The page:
Girls.js – our own little school of magic

There is a certain kind of joy that comes from creating something out of nothing. For the whole human history, this was what pushed painters, writers, and composers forward to paint, write, and compose. To me, there’s even more joy and pride in the process when it feels like bringing something to life. It doesn’t matter if I know the algorithms inside-out, and fully understand the mechanism behind all decisions being made. The sole fact that something seems autonomous or having a sense of humor will always feel like magic and bring me lots of delight.
This is probably the least practical argument for why anyone should code, but it is the one that speaks to me the most. For the most people, there’s usually a certain job to be done, and they need coding to have this job solved, automated, or to figure if it’s feasible at all. Be it for magic or for practical applications, everyone can learn some coding basics and solve simple problems on their own in much less time than they think. All they need is a text editor, a web browser and Internet connection.
Some folks – mostly those who’ve never tried programming – believe it requires some secret black sorcery skills, incomprehensible for mortal humans. This could have been true a generation ago, but now that programming languages have become much more intuitive, it’s more similar to cooking than it’s to rocket science. Personally, I find coding a whole lot easier than cooking. If something goes wrong, I can always undo the last action or even restart the whole thing from scratch, which is kinda difficult when you’re dealing with a burnt pie.
Last week me and my friends organized a free JavaScript class for girls who had zero experience with it. We got much more applications than we could handle this time, and the feedback we got was overwhelmingly positive. In a few hours our students, most of whom had never tried programming before, took  a simple picture gallery and brought it to life with code . We’ve barely touched some very basic JavaScript features, but none of us ever dreamed of teaching the whole language in a day. Instead, the girls got to see how solving certain problems with code is well in the scope of their abilities.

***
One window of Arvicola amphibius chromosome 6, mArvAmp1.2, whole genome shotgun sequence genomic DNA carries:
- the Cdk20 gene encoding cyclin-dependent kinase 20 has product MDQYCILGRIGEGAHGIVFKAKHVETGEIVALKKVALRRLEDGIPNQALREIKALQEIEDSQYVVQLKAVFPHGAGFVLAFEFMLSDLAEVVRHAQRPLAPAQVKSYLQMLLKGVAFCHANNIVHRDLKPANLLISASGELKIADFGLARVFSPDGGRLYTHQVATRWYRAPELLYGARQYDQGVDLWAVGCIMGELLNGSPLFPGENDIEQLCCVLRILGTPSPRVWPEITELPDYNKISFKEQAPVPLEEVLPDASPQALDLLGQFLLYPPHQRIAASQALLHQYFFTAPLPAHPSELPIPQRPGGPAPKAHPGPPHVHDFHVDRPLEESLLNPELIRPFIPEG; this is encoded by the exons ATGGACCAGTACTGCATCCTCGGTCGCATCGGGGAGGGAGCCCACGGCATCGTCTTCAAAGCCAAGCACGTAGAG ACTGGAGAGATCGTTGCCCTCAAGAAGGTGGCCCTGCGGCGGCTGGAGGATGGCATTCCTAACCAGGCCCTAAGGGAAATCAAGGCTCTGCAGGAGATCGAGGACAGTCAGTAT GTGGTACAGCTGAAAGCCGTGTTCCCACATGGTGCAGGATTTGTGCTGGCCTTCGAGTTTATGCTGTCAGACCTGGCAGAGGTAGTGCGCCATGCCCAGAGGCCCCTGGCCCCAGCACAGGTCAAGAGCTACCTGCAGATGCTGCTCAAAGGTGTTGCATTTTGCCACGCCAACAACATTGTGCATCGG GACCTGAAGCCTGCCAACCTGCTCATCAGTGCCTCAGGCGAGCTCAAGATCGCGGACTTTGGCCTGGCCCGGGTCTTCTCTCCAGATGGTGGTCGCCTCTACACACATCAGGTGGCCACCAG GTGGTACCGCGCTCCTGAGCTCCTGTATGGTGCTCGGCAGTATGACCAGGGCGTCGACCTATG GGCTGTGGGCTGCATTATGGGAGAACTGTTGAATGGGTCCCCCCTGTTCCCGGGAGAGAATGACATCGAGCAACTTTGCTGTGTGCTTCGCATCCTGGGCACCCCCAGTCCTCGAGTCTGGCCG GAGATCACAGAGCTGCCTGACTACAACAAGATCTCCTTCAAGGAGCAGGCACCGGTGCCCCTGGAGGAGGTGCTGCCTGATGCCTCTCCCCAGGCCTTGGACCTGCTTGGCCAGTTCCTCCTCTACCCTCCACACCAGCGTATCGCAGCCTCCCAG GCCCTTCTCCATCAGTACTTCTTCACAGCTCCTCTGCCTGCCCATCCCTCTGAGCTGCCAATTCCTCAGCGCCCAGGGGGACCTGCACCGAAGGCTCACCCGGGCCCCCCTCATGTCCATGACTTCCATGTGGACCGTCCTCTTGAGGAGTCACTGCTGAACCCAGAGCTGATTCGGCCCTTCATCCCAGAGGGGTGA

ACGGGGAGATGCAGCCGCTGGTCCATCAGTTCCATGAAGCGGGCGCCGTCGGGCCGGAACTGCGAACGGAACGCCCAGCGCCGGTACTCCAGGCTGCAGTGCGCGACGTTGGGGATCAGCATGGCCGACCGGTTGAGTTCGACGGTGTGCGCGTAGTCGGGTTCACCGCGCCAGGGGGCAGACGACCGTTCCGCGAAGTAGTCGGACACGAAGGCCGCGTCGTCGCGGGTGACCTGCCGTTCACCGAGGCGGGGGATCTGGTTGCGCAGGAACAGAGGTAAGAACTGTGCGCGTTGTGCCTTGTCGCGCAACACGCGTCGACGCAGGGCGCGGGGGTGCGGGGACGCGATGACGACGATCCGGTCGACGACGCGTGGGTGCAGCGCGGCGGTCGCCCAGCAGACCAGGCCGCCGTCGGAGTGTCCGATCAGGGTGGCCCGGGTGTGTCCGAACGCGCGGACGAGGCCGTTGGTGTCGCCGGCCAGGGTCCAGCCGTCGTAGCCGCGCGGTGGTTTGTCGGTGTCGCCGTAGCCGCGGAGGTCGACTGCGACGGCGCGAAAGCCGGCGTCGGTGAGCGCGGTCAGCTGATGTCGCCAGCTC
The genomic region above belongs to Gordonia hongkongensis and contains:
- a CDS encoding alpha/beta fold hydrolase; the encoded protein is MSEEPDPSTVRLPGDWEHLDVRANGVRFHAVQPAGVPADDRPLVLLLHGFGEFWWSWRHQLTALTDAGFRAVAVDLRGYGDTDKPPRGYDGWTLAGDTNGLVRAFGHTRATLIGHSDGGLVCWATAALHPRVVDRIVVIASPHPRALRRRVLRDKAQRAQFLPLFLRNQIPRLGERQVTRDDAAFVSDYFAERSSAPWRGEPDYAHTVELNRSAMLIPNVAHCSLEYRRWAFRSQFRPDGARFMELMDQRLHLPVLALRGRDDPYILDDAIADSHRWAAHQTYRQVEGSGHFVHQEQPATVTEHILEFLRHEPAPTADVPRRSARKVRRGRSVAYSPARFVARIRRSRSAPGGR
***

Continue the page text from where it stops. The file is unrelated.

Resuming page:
Our gallery on autoplay mode – the real thing can do a bit more than this GIF.
As a mentor teaching the class I got to learn even more. Even though we’ve crafted the course with a total beginner in mind, not every concept or metaphor were as clear to beginners as we thought it would be. Browser compatibility issues came out in few unexpected places. We’ve overestimated the difficulty of our course (some participants finished it well ahead of time). Launching it early with a small group helped us collect a ton of valuable feedback on how we can improve the future editions.
Observing our students – their motives, learning styles, and challenges – was very educational for me as well. Some of them signed up for the course cause they were considering a future career change. Some others came for the freedom to get their websites working in any way they would like, without having to ask others for help. There were some looking to understand their developers better, so that they can improve communication in their projects. Every one of them had her own unique learning style, her own unique pain points, and all the right skills needed to solve the task.
I’ve always believed that everyone can learn how to code, and everyone should learn how to code, even if they never plan to code for a living. Nobody doubts the benefits of learning how to write without becoming a professional writer, or learning a foreign language without becoming a professional interpreter. Similarly, algorithmic thinking is a tool that greatly expands our understanding of the world, and gives us the power to shape it with our hands. I’m proud we created Girls.js out of nothing and can’t wait to see where this adventure will take us. From our first course we learned there’s a huge need for projects like this.
Cover photo: Anna Juszkiewicz. Gallery tutorial inspired by Mark Lee’s simple slideshow.

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